Canine flu cases rising in Northern California |

Canine flu cases rising in Northern California

Dr. Denny Nolet checks a Dachshund named Rondo, for signs of Canine Influenza, a disease on the rise in California. Though no cases have been reported in Nevada County, it is never too late to vaccinate or become familiar with symptoms.
Elias Funez/ |

Over the past several months, 72 cases of canine flu have been reported in California, according to Cornell University.

The rapid spread of the contagious virus from dog to dog has caused the temporary closure of boarding facilities in the Bay Area. While there have been no cases of canine influenza in Nevada County to date, it is never too soon to vaccinate your pet and become familiar with the symptoms.

There are two main strains of influenza affecting canines: the older H3N8 virus and the newer H3N2 virus. The older strain originated in horses and, after mutating, infected dogs. The virus is believed to have originated on a greyhound racing track in Florida in 2004, and was soon passed to states all over the U.S. The newer virus, the one primarily affecting dogs in the Bay Area, mutated from an avian flu virus, and was first detected in the United States as a canine virus in 2015.

All dogs are susceptible to infection from the newer virus due to their lack of antibodies that can fight the disease. Canine influenza is classified as a “lifestyle disease,” so dogs that are more isolated have a lower chance of infection, and dogs that visit public places and come in contact with other dogs more often have a higher risk.

The symptoms of canine influenza include coughing, sneezing and discharge from the eyes and can range from mild to severe, depending on the case. However, it can be difficult to determine whether the dog has influenza or an older virus like parainfluenza or bordetella (the bacteria that cause kennel cough) because the clinical signs are nearly identical.

The virus is contagious and is spread in similar ways to human influenza. The disease can be spread from dog to dog through respiratory secretions, sneezing, licking other dogs, and can even be spread on fomites (inanimate objects), including the clothing of a person who has come in contact with an infected dog.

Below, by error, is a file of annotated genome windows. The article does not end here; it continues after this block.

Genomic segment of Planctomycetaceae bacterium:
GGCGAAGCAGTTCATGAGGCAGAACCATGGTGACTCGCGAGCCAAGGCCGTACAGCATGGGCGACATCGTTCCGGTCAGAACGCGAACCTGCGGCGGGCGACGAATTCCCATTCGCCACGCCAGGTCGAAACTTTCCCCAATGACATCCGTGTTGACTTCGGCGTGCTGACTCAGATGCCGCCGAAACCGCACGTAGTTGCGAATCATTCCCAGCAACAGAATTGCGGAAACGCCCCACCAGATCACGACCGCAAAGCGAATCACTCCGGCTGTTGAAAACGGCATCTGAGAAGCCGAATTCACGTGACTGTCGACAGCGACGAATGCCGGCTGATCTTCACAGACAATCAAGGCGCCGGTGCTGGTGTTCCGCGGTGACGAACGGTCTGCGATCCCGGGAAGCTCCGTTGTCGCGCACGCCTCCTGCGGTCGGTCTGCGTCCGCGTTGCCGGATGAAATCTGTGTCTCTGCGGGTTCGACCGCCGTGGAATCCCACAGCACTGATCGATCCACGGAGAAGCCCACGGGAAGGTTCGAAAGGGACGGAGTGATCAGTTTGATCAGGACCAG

Besides isolation, Dr. Denny Nolet of Pine Creek Veterinary Clinic suggests owners protect their dogs with the influenza vaccination, which is available at most veterinary clinics in the area. The vaccine is divalent, meaning it protects against both the older and newer viruses, and requires a follow-up booster vaccine three weeks after the initial one. Most veterinarians believe that the dog is not protected from the disease until 10 days after the booster vaccine.

When the disease is contracted, it is treated symptomatically: the treatments alleviate the symptoms. Antibiotics are only prescribed if the dog develops a secondary bacterial infection. Both strains have high morbidity rate, or the amount of dogs infect with the disease, but a low mortality, or death rate.

If you believe your dog may be infected with canine influenza, Dr. Nolet suggests the following:

“I would have them not expose their dogs to other dogs, I would keep them (the dog) isolated, I would make sure, in coming in contact with the infected dog, that they pay attention to the fact that their hands, their clothing, may transmit the virus to another dog.”

Mia Belluomini is a student at Sierra Academy of Expeditionary Learning and intern at The Union. Contact her at

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